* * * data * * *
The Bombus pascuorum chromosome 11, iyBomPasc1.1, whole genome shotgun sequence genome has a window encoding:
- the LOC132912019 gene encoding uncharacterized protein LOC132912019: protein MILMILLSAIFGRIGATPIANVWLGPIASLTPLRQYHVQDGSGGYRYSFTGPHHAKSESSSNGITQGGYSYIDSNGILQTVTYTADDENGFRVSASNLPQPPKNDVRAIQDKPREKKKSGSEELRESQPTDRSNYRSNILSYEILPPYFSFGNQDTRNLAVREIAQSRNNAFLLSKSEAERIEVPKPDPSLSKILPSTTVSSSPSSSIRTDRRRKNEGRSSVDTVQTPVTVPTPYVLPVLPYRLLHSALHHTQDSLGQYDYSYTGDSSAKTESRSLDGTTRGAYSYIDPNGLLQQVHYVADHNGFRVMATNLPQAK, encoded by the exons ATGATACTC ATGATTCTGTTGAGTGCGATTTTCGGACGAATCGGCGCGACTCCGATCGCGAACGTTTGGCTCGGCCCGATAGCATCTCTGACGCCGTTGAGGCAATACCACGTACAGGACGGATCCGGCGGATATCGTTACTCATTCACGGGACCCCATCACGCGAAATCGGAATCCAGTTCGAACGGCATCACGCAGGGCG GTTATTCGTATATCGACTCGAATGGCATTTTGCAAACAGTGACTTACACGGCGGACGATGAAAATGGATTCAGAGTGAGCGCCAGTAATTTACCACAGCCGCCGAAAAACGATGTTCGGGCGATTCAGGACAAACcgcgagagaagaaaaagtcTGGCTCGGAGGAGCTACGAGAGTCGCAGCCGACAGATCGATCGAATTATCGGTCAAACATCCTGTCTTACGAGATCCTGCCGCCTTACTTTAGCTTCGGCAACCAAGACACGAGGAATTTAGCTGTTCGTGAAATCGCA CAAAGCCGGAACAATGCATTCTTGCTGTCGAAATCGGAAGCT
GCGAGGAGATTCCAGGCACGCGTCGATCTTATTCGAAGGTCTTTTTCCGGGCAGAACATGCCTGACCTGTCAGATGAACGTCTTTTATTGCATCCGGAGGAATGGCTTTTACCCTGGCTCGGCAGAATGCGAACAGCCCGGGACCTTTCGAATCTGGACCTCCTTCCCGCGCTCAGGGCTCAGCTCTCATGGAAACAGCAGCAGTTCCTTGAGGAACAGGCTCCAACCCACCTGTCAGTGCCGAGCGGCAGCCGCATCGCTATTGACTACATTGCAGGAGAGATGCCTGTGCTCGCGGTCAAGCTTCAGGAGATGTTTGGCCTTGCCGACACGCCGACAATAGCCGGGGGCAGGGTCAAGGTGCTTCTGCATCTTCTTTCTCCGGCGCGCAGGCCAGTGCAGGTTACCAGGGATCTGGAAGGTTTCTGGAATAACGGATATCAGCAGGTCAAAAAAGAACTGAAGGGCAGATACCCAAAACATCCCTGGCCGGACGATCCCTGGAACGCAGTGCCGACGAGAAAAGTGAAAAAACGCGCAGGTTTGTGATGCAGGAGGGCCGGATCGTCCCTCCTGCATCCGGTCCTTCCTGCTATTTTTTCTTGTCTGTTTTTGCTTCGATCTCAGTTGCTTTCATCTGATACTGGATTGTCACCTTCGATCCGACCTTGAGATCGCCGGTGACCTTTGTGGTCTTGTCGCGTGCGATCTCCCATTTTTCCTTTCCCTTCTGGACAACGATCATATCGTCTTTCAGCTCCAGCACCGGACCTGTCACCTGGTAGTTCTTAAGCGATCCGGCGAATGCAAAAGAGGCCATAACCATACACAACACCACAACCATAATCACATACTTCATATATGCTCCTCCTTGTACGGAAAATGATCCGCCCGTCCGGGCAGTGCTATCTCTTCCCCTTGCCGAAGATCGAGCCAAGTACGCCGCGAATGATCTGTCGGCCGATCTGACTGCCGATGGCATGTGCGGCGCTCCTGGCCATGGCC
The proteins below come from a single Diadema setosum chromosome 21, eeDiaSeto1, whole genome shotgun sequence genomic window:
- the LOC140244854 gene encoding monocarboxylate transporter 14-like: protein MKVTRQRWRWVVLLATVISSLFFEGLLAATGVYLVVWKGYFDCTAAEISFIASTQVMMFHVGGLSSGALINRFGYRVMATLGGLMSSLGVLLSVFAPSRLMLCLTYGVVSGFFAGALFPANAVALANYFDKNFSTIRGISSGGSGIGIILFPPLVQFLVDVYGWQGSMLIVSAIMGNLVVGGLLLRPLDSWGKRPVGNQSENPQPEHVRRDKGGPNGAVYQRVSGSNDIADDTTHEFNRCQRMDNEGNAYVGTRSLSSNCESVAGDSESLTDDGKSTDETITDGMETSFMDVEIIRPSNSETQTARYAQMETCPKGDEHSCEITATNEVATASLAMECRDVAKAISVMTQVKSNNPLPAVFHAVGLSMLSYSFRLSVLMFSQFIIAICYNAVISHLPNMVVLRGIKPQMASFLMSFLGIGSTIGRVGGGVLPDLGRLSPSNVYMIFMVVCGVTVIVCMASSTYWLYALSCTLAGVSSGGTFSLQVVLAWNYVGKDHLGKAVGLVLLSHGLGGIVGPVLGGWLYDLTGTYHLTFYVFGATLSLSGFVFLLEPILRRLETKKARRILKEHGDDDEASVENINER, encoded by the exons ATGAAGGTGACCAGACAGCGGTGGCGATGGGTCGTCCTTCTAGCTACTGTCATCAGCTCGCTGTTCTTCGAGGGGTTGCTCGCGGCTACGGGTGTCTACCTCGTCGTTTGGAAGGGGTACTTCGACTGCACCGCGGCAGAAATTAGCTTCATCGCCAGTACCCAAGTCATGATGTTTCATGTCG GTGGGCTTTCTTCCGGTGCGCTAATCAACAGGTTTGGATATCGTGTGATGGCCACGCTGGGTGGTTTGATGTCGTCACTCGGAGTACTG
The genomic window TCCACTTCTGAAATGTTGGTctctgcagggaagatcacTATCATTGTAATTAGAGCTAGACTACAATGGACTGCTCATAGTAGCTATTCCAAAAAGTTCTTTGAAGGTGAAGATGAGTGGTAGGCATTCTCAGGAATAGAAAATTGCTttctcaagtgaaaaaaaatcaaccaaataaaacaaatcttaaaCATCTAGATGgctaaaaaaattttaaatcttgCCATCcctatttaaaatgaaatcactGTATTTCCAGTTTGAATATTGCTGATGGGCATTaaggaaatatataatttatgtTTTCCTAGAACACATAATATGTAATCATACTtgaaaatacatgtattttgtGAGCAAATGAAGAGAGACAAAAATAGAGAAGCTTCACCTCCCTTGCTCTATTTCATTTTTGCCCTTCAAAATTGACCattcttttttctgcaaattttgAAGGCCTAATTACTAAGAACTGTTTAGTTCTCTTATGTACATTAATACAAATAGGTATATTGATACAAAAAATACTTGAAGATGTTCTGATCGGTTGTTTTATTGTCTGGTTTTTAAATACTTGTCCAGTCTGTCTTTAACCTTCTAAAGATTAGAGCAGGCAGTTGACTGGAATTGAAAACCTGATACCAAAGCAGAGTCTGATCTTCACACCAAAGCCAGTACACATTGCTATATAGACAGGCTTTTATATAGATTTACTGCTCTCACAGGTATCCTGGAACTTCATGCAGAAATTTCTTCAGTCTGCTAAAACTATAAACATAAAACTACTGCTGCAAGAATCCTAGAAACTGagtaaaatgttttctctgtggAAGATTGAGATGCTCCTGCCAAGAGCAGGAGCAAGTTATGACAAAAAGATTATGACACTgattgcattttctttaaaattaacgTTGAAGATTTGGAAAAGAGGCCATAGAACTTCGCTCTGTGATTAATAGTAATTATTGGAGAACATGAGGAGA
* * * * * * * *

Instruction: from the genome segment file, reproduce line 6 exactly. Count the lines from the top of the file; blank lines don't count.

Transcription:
The genomic window TCCACTTCTGAAATGTTGGTctctgcagggaagatcacTATCATTGTAATTAGAGCTAGACTACAATGGACTGCTCATAGTAGCTATTCCAAAAAGTTCTTTGAAGGTGAAGATGAGTGGTAGGCATTCTCAGGAATAGAAAATTGCTttctcaagtgaaaaaaaatcaaccaaataaaacaaatcttaaaCATCTAGATGgctaaaaaaattttaaatcttgCCATCcctatttaaaatgaaatcactGTATTTCCAGTTTGAATATTGCTGATGGGCATTaaggaaatatataatttatgtTTTCCTAGAACACATAATATGTAATCATACTtgaaaatacatgtattttgtGAGCAAATGAAGAGAGACAAAAATAGAGAAGCTTCACCTCCCTTGCTCTATTTCATTTTTGCCCTTCAAAATTGACCattcttttttctgcaaattttgAAGGCCTAATTACTAAGAACTGTTTAGTTCTCTTATGTACATTAATACAAATAGGTATATTGATACAAAAAATACTTGAAGATGTTCTGATCGGTTGTTTTATTGTCTGGTTTTTAAATACTTGTCCAGTCTGTCTTTAACCTTCTAAAGATTAGAGCAGGCAGTTGACTGGAATTGAAAACCTGATACCAAAGCAGAGTCTGATCTTCACACCAAAGCCAGTACACATTGCTATATAGACAGGCTTTTATATAGATTTACTGCTCTCACAGGTATCCTGGAACTTCATGCAGAAATTTCTTCAGTCTGCTAAAACTATAAACATAAAACTACTGCTGCAAGAATCCTAGAAACTGagtaaaatgttttctctgtggAAGATTGAGATGCTCCTGCCAAGAGCAGGAGCAAGTTATGACAAAAAGATTATGACACTgattgcattttctttaaaattaacgTTGAAGATTTGGAAAAGAGGCCATAGAACTTCGCTCTGTGATTAATAGTAATTATTGGAGAACATGAGGAGA